The appeal of a film like “American Dharma,” Errol Morris’s new documentary on Steve Bannon is obvious in many ways. Aside from the valid (if excusatory) arguments some may have against subjecting themselves to a film about one of the figures responsible for making the alt-right palatably mainstream — aren’t things depressing enough!? — we are still bound by an irrefutable desire to see notorious and nefarious people flounder on screen. It taps into a voyeuristic thrill; a deeply human intrigue with the morbid. It is one thing to speak of this in relation to fiction film, but it becomes far more complex in documentary cinema,a mode inextricably enmeshed with questions of ethics and veracity, and burdened by a specific kind of artistic responsibility.
In that light, one would hope that a documentary as timely as “American Dharma” has a deeper intention than simply exploring the repugnant. While the thought of Bannon under rigorous interrogation, exposed like a vulnerable organ mid-transplant, is exciting and nauseating in equal measure, a new and important work from a master like Morris promises a greater depth of meaning for its audience. Morris has never shied away from confronting difficult characters and topics in his films; in fact, the director seems to relish exploring what other filmmakers might find unassailable.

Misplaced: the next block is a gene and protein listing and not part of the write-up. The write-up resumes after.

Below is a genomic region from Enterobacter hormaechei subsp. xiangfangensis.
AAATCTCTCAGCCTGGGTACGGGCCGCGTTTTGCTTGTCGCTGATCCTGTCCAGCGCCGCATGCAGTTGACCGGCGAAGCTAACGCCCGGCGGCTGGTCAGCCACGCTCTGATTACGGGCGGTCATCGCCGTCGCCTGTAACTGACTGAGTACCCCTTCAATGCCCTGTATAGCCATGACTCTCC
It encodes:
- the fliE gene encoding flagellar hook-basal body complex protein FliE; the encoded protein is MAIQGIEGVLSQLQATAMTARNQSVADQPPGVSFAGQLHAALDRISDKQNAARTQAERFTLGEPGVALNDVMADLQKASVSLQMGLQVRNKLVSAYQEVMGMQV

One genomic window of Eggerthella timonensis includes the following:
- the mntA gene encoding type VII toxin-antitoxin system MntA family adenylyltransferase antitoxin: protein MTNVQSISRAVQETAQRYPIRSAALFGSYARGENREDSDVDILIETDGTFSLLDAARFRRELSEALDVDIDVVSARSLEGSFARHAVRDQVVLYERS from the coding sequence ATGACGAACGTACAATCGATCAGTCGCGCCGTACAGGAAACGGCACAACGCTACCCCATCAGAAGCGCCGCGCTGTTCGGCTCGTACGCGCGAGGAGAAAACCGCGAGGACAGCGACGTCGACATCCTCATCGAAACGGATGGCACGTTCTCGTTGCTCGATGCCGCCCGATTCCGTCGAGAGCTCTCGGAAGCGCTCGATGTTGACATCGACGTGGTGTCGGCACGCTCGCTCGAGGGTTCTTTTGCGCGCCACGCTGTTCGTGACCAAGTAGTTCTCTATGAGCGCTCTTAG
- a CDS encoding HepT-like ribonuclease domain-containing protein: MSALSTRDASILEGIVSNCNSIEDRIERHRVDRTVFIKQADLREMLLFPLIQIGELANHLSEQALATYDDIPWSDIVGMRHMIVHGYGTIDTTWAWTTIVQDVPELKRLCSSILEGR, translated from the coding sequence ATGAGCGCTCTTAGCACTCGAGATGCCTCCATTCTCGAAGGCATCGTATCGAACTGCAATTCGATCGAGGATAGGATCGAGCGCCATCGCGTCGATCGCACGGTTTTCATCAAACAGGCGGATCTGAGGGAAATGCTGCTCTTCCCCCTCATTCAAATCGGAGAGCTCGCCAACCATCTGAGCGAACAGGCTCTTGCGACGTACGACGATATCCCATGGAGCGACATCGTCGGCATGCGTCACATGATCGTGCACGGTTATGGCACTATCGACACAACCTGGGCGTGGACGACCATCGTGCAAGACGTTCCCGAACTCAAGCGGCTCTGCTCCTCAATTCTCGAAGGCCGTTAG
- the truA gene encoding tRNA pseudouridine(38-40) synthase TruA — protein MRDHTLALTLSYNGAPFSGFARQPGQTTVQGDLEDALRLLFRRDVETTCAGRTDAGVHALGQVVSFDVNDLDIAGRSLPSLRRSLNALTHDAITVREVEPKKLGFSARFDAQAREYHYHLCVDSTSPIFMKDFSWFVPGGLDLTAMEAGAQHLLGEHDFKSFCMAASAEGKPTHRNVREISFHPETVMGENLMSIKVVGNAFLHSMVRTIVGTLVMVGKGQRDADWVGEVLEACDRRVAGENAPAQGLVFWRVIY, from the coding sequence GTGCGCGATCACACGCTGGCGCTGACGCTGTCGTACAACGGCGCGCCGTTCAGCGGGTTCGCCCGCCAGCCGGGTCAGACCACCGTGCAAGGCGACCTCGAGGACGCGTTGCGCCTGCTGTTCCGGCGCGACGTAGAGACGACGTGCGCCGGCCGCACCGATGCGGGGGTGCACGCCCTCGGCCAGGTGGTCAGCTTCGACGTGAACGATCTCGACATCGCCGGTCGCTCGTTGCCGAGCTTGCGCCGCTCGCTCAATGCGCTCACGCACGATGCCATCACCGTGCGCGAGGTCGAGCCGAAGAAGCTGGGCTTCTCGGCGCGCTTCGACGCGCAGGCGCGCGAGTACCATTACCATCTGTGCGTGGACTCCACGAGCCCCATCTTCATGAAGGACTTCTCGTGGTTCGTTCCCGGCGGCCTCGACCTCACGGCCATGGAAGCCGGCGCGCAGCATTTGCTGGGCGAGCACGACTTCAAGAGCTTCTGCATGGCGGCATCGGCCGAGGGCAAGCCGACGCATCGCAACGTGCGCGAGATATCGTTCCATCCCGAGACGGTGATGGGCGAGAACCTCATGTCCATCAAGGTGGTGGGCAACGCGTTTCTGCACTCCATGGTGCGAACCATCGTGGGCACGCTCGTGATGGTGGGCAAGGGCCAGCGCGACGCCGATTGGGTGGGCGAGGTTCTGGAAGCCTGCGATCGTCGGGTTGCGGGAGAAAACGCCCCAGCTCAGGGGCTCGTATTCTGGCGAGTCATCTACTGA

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Tackling Bannon—the former chairman of Breitbart News and the late White House Chief Strategist under the Trump administration—epitomizes this endeavor. One of cinema’s essential duties is to allow us see the world and our position within it from a different vantage point. “American Dharma” sets us up to believe we will be empowered to see and think in new and more meaningful ways about our current moment. And it fails us.
As with “The Fog of War” (2003) and “The Unknown Known” (2013), “American Dharma” plays out as an intimate interview, a tȇte-à-tȇte between Morris and Bannon, in which “Triumph of the Will”-esque low camera angles immediately lend the film a theatrical and fascistic aesthetic. We are introduced to a disheveled Bannon on an outdoor, barren set—lone antihero or lonely outsider, read it as you will—and the entire film is established as a well-coordinated performance. The setting where the interview takes place, styled like a corrugated military hut, evokes detachment, isolation and discomfort. But if this ascetic environment is supposed to force Bannon into a position of vulnerabilityor uneaseit misses entirely.